Mythbusters addressed one of these that was going on at their own website; namely "Can a plane take off if it's on a conveyor belt running in the opposite direction?" They tested it, and concluded that yes, it can; forward motion is driven by the propeller and how the wheels interact with the ground is irrelevant.
MythBusters in general plays host to a lot of myths born of such subjects. Particularly trying to test the legitimacy of taking idioms literally.
Supernatural: Sam and Dean Winchester have their own version of this as shown in the episode "Death's Door" with Chuck Norris vs. Jet Li. They also argue over which movie snacks are the best and who was a better stooge, Curly vs Shemp.
Have I Got News for You: Quite often Paul Merton would indulge in this; once having a (seemingly) aggressive shouting match with Arthur Smith over whether or not you should put tomato sauce on baked beans.
If an airplane were on a conveyor belt, could it... uh, never mind.
As noted above, this was tested by the MythBusters. It worked.
Debatable, since it was moving FORWARD on the treadmill, still generating lift. (Oh god I'm starting the trope inside the trope.)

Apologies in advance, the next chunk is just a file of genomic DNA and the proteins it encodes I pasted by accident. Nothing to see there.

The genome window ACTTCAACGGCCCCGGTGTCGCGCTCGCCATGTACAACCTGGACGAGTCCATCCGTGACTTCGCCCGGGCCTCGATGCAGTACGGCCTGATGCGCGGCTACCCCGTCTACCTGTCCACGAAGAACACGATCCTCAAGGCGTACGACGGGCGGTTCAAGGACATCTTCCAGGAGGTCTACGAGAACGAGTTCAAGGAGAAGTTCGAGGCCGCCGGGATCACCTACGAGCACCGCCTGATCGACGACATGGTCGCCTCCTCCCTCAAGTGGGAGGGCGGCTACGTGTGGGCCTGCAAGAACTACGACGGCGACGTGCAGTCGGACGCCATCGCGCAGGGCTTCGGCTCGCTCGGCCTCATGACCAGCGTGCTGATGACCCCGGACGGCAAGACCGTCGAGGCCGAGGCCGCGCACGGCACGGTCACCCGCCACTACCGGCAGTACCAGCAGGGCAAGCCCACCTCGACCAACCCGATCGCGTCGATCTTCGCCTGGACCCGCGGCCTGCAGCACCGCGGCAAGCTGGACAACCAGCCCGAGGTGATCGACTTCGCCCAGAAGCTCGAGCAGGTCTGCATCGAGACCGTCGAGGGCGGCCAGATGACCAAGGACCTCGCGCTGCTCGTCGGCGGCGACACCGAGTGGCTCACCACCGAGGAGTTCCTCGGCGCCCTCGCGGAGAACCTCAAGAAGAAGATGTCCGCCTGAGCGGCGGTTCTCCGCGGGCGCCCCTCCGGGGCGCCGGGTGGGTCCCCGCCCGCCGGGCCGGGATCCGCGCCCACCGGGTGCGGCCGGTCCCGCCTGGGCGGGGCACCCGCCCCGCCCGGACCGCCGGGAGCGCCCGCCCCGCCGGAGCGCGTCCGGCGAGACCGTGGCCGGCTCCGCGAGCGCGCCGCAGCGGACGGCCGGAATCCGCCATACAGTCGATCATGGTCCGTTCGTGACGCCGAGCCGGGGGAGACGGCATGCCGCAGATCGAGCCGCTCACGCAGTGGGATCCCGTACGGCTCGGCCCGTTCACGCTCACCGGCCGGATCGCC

No, you're just conceding defeat. The argument is that the treadmill would keep the plane from moving forward.
If you watch, the plane was moving forwards, so that part of the experiment failed, rendering it pointless. If the air was carried backwards on the treadmill, it would work, but that goes against the laws of physics. (Wow, cavemen vs astronauts is fun.)
Randall Munroe of xkcd explains it all here. (Short answer: The question is ambiguous. Shorter answer: Yes.)
Unambiguous answer: If the thrust generated by the plane's engine(s) is sufficient to overcome the rearward force of the treadmill strongly enough to achieve minimum take-off speed, then it will fly. So, it depends on the relative strength of the plane vs the treadmill.
Pirates vs Ninjas. That is all.
Rooster Teeth parodied the pirates vs ninjas debate by starting Cake vs Pie.
Yes. This is basically an application of Zeno's Paradox, from the ancient Greek, but it wasn't until a hundred years or so after Newton that Calculus evolved to the point that it could definitively answer the question. Please, let's accept it and move on.
Well, take 0.33... (1/3) add it to 0.666... (2/3) and you get 0.999... (3/3 or 1)